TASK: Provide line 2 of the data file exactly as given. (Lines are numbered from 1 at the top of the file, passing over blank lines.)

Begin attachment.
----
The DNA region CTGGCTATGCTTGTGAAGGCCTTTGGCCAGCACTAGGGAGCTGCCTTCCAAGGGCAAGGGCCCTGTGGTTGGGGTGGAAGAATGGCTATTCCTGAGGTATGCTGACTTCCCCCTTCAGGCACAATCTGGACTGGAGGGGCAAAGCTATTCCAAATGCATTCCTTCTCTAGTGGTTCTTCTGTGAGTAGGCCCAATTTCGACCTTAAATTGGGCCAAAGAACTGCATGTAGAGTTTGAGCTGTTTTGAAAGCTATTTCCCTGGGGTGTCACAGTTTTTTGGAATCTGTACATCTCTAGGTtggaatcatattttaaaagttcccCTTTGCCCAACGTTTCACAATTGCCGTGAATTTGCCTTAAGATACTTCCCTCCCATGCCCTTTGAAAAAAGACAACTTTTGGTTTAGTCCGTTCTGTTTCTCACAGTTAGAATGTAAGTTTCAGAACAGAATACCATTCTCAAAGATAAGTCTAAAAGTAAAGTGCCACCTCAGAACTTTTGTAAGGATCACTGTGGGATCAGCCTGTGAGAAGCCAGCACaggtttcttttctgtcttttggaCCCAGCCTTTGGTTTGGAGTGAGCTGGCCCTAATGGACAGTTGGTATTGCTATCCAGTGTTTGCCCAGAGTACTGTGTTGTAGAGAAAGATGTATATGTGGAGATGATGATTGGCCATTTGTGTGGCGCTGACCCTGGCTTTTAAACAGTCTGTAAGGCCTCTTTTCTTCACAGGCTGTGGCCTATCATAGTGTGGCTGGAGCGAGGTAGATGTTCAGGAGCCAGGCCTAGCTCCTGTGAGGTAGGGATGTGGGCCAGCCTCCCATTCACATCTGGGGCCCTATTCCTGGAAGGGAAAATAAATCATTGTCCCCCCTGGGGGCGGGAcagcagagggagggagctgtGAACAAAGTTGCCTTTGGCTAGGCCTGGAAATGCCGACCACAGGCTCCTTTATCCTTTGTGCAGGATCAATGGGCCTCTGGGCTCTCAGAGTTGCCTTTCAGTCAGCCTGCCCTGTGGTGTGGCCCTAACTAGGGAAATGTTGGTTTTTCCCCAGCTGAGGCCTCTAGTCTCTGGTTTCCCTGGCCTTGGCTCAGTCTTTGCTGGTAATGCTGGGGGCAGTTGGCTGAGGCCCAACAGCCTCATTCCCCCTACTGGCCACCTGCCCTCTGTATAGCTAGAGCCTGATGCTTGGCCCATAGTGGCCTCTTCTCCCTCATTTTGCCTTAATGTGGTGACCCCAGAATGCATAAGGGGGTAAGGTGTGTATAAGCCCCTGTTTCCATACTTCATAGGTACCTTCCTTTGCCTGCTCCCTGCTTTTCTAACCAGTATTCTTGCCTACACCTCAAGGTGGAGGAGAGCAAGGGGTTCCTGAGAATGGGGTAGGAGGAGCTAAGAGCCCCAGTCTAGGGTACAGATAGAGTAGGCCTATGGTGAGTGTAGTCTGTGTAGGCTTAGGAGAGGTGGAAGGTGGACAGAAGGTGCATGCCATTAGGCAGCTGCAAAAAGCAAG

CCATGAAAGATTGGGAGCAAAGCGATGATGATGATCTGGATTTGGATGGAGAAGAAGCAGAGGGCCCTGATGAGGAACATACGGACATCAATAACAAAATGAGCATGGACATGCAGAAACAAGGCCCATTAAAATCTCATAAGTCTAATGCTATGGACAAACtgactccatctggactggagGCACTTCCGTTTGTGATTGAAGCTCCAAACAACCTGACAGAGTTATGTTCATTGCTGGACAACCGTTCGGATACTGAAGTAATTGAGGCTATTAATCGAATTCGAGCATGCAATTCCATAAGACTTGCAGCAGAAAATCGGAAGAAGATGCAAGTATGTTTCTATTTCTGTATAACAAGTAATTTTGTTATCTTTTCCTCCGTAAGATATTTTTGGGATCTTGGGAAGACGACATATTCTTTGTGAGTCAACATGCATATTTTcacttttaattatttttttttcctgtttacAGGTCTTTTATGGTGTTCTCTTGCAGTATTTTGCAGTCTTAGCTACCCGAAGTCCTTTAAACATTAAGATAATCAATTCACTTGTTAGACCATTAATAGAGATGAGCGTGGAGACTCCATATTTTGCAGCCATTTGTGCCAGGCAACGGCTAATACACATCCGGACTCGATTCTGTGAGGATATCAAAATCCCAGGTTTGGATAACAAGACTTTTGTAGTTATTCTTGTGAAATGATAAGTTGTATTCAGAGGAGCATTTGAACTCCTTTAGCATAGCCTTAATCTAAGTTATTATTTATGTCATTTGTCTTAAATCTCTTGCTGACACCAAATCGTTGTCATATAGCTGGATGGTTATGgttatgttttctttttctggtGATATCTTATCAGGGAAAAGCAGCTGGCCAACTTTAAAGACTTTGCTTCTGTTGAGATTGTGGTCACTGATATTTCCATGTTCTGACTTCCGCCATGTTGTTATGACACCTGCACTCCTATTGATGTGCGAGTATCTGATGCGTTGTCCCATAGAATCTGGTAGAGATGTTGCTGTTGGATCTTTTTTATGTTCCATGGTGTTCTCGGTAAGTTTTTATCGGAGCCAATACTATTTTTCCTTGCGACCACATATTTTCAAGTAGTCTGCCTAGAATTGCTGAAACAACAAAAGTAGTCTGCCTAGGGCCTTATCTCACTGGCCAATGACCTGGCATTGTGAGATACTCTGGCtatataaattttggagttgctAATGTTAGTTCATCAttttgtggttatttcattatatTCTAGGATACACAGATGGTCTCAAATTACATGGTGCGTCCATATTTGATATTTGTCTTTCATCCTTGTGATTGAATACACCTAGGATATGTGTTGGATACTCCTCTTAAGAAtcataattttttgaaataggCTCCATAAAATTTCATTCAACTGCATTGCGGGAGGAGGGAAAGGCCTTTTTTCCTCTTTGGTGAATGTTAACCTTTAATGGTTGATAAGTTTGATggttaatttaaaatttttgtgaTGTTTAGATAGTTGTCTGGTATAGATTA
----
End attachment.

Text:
CCATGAAAGATTGGGAGCAAAGCGATGATGATGATCTGGATTTGGATGGAGAAGAAGCAGAGGGCCCTGATGAGGAACATACGGACATCAATAACAAAATGAGCATGGACATGCAGAAACAAGGCCCATTAAAATCTCATAAGTCTAATGCTATGGACAAACtgactccatctggactggagGCACTTCCGTTTGTGATTGAAGCTCCAAACAACCTGACAGAGTTATGTTCATTGCTGGACAACCGTTCGGATACTGAAGTAATTGAGGCTATTAATCGAATTCGAGCATGCAATTCCATAAGACTTGCAGCAGAAAATCGGAAGAAGATGCAAGTATGTTTCTATTTCTGTATAACAAGTAATTTTGTTATCTTTTCCTCCGTAAGATATTTTTGGGATCTTGGGAAGACGACATATTCTTTGTGAGTCAACATGCATATTTTcacttttaattatttttttttcctgtttacAGGTCTTTTATGGTGTTCTCTTGCAGTATTTTGCAGTCTTAGCTACCCGAAGTCCTTTAAACATTAAGATAATCAATTCACTTGTTAGACCATTAATAGAGATGAGCGTGGAGACTCCATATTTTGCAGCCATTTGTGCCAGGCAACGGCTAATACACATCCGGACTCGATTCTGTGAGGATATCAAAATCCCAGGTTTGGATAACAAGACTTTTGTAGTTATTCTTGTGAAATGATAAGTTGTATTCAGAGGAGCATTTGAACTCCTTTAGCATAGCCTTAATCTAAGTTATTATTTATGTCATTTGTCTTAAATCTCTTGCTGACACCAAATCGTTGTCATATAGCTGGATGGTTATGgttatgttttctttttctggtGATATCTTATCAGGGAAAAGCAGCTGGCCAACTTTAAAGACTTTGCTTCTGTTGAGATTGTGGTCACTGATATTTCCATGTTCTGACTTCCGCCATGTTGTTATGACACCTGCACTCCTATTGATGTGCGAGTATCTGATGCGTTGTCCCATAGAATCTGGTAGAGATGTTGCTGTTGGATCTTTTTTATGTTCCATGGTGTTCTCGGTAAGTTTTTATCGGAGCCAATACTATTTTTCCTTGCGACCACATATTTTCAAGTAGTCTGCCTAGAATTGCTGAAACAACAAAAGTAGTCTGCCTAGGGCCTTATCTCACTGGCCAATGACCTGGCATTGTGAGATACTCTGGCtatataaattttggagttgctAATGTTAGTTCATCAttttgtggttatttcattatatTCTAGGATACACAGATGGTCTCAAATTACATGGTGCGTCCATATTTGATATTTGTCTTTCATCCTTGTGATTGAATACACCTAGGATATGTGTTGGATACTCCTCTTAAGAAtcataattttttgaaataggCTCCATAAAATTTCATTCAACTGCATTGCGGGAGGAGGGAAAGGCCTTTTTTCCTCTTTGGTGAATGTTAACCTTTAATGGTTGATAAGTTTGATggttaatttaaaatttttgtgaTGTTTAGATAGTTGTCTGGTATAGATTA